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Markers to evaluate the quality and self-renewing potential of engineered human skin substitutes in vitro and after transplantation


Pontiggia, L; Biedermann, T; Meuli, M; Widmer, D; Böttcher-Haberzeth, S; Schiestl, C; Schneider, J; Braziulis, E; Montaño, I; Meuli-Simmen, C; Reichmann, E (2009). Markers to evaluate the quality and self-renewing potential of engineered human skin substitutes in vitro and after transplantation. Journal of Investigative Dermatology, 129(2):480-490.

Abstract

We screened a series of antibodies for their exclusive binding to the human hair follicle bulge. In a second step these antibodies were to be used to identify basal keratinocytes and potential epithelial stem cells in the human epidermis and in engineered skin substitutes. Of all the antibodies screened, we identified only one, designated C8/144B, that exclusively recognized the hair follicle bulge. However, C8/144B-binding cells were never detected in the human epidermal stratum basale. In the bulge C8/144B-binding cells gave rise to cytokeratin 19-positive cells, which were also tracked in the outer root sheath between bulge and the hair follicle matrix. Remarkably, cytokeratin 19-expressing cells were never detected in the hair follicle infundibulum. Yet, cytokeratin 19-expressing keratinocytes were found in the epidermal stratum basale of normal skin as a subpopulation of cytokeratin 15-positive (not C8/144B-positive) basal keratinocytes. Cytokeratin 19/cytokeratin 15-positive keratinocytes decreased significantly with age. We suggest that cytokeratin 19-expressing cells represent a subpopulation of basal keratinocytes in neonates and young children (up to 1.5 years) that is particularly adapted to the lateral expansion of growing skin. Our data show that cytokeratin 19 in combination with cytokeratin 15 is an important marker to routinely monitor epidermal homeostasis and (at least indirectly) the self-renewing potential of engineered skin.

Abstract

We screened a series of antibodies for their exclusive binding to the human hair follicle bulge. In a second step these antibodies were to be used to identify basal keratinocytes and potential epithelial stem cells in the human epidermis and in engineered skin substitutes. Of all the antibodies screened, we identified only one, designated C8/144B, that exclusively recognized the hair follicle bulge. However, C8/144B-binding cells were never detected in the human epidermal stratum basale. In the bulge C8/144B-binding cells gave rise to cytokeratin 19-positive cells, which were also tracked in the outer root sheath between bulge and the hair follicle matrix. Remarkably, cytokeratin 19-expressing cells were never detected in the hair follicle infundibulum. Yet, cytokeratin 19-expressing keratinocytes were found in the epidermal stratum basale of normal skin as a subpopulation of cytokeratin 15-positive (not C8/144B-positive) basal keratinocytes. Cytokeratin 19/cytokeratin 15-positive keratinocytes decreased significantly with age. We suggest that cytokeratin 19-expressing cells represent a subpopulation of basal keratinocytes in neonates and young children (up to 1.5 years) that is particularly adapted to the lateral expansion of growing skin. Our data show that cytokeratin 19 in combination with cytokeratin 15 is an important marker to routinely monitor epidermal homeostasis and (at least indirectly) the self-renewing potential of engineered skin.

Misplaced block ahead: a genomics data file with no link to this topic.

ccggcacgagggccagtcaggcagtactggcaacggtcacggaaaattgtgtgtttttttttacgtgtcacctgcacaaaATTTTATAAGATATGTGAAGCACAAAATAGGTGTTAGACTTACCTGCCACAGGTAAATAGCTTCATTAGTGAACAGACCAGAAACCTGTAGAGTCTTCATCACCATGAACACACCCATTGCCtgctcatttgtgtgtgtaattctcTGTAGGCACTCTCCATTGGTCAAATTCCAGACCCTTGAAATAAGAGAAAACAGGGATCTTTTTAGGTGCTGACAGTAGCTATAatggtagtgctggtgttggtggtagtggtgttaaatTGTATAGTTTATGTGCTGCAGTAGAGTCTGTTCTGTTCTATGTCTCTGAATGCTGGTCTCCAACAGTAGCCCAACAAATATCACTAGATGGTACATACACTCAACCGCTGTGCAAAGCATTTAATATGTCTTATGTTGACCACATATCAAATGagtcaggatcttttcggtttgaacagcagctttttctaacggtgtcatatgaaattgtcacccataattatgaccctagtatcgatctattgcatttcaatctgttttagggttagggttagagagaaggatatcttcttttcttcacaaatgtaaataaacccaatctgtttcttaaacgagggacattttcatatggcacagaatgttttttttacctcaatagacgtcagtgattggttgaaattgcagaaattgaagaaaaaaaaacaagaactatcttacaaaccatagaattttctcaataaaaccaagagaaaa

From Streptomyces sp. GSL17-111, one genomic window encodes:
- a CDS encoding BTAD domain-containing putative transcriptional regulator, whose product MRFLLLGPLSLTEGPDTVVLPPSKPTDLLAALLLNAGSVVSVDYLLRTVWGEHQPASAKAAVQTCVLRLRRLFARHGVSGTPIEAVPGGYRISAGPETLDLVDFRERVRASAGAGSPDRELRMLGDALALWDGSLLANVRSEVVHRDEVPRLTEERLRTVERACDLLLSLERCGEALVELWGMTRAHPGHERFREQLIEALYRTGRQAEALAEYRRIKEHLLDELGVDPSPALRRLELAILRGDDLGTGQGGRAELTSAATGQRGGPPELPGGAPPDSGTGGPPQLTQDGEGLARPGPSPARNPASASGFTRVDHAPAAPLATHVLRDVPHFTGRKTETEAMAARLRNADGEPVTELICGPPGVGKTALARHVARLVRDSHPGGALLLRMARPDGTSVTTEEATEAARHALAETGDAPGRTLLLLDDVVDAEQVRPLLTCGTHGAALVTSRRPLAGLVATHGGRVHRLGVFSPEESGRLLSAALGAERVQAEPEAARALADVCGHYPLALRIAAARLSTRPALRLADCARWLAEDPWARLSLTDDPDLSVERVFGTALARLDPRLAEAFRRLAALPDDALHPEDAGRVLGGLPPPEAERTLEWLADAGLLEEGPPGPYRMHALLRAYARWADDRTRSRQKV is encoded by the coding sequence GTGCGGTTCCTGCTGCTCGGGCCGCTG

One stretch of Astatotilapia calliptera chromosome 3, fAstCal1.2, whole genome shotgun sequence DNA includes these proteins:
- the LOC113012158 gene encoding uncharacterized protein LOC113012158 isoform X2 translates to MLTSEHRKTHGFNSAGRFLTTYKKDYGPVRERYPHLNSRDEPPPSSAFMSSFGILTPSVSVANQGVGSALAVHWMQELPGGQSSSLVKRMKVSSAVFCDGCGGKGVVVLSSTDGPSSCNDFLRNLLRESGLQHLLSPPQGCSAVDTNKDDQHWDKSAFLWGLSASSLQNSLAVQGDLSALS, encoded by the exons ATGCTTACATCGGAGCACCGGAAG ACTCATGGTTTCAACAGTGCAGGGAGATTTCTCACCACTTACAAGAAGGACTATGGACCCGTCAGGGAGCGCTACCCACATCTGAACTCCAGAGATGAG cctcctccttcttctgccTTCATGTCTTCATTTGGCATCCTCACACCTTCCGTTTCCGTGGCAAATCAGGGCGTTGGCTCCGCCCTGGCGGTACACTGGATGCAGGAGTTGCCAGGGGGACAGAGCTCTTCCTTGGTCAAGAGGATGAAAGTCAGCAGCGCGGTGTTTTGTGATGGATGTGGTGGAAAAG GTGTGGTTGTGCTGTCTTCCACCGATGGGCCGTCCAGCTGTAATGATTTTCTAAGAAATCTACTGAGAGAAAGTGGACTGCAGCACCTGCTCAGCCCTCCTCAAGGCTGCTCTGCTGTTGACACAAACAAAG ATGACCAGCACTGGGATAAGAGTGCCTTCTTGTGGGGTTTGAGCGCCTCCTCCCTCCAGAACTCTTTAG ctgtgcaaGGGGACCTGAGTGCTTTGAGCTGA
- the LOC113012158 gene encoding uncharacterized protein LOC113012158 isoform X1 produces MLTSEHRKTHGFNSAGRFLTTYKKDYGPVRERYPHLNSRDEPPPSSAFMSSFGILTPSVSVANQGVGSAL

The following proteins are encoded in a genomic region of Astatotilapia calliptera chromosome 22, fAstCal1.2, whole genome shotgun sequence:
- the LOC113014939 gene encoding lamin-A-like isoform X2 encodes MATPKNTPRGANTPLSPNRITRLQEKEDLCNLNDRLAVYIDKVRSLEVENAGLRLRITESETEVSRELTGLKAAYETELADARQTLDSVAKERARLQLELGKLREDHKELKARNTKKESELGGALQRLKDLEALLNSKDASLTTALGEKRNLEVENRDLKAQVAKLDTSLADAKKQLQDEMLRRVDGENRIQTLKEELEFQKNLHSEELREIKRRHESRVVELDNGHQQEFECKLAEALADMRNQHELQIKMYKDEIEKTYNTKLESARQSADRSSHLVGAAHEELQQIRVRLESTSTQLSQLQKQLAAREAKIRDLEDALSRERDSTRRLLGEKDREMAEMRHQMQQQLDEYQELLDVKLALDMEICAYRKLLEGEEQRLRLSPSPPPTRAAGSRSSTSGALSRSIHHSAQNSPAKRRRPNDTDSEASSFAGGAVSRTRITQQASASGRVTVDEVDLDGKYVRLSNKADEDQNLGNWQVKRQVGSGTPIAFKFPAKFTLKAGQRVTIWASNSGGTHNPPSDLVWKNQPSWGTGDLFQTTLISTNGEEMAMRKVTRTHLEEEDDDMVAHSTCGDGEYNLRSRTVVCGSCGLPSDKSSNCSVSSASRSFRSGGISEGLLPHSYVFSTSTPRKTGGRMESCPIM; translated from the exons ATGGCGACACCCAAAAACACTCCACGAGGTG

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Additional indexing

Item Type:Journal Article, refereed, original work
Communities & Collections:04 Faculty of Medicine > University Children's Hospital Zurich > Clinic for Surgery
Dewey Decimal Classification:610 Medicine & health
Language:English
Date:21 August 2009
Deposited On:16 Jan 2009 13:14
Last Modified:06 Dec 2017 16:55
Publisher:Elsevier
ISSN:0022-202X
Additional Information:Originally published in 2009
Free access at:Publisher DOI. An embargo period may apply.
Publisher DOI:https://doi.org/10.1038/jid.2008.254
PubMed ID:18719609

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